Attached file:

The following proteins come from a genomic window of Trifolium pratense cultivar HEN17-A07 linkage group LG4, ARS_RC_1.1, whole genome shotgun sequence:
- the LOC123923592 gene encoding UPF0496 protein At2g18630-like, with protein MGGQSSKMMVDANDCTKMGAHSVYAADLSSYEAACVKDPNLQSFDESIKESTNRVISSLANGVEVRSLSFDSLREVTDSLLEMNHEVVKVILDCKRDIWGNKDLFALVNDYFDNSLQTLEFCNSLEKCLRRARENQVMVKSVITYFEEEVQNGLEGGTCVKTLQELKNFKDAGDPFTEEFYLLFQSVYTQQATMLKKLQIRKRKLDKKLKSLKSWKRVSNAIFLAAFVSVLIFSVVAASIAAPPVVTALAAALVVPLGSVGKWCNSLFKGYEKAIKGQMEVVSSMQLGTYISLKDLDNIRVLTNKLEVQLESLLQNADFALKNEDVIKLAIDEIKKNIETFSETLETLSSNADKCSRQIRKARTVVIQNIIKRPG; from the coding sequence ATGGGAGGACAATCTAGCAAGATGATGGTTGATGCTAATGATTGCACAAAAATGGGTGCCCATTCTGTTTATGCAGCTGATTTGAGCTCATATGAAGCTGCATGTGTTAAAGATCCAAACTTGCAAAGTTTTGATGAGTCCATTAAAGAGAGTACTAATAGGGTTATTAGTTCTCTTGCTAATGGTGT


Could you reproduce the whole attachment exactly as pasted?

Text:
The following proteins come from a genomic window of Trifolium pratense cultivar HEN17-A07 linkage group LG4, ARS_RC_1.1, whole genome shotgun sequence:
- the LOC123923592 gene encoding UPF0496 protein At2g18630-like, with protein MGGQSSKMMVDANDCTKMGAHSVYAADLSSYEAACVKDPNLQSFDESIKESTNRVISSLANGVEVRSLSFDSLREVTDSLLEMNHEVVKVILDCKRDIWGNKDLFALVNDYFDNSLQTLEFCNSLEKCLRRARENQVMVKSVITYFEEEVQNGLEGGTCVKTLQELKNFKDAGDPFTEEFYLLFQSVYTQQATMLKKLQIRKRKLDKKLKSLKSWKRVSNAIFLAAFVSVLIFSVVAASIAAPPVVTALAAALVVPLGSVGKWCNSLFKGYEKAIKGQMEVVSSMQLGTYISLKDLDNIRVLTNKLEVQLESLLQNADFALKNEDVIKLAIDEIKKNIETFSETLETLSSNADKCSRQIRKARTVVIQNIIKRPG; from the coding sequence ATGGGAGGACAATCTAGCAAGATGATGGTTGATGCTAATGATTGCACAAAAATGGGTGCCCATTCTGTTTATGCAGCTGATTTGAGCTCATATGAAGCTGCATGTGTTAAAGATCCAAACTTGCAAAGTTTTGATGAGTCCATTAAAGAGAGTACTAATAGGGTTATTAGTTCTCTTGCTAATGGTGT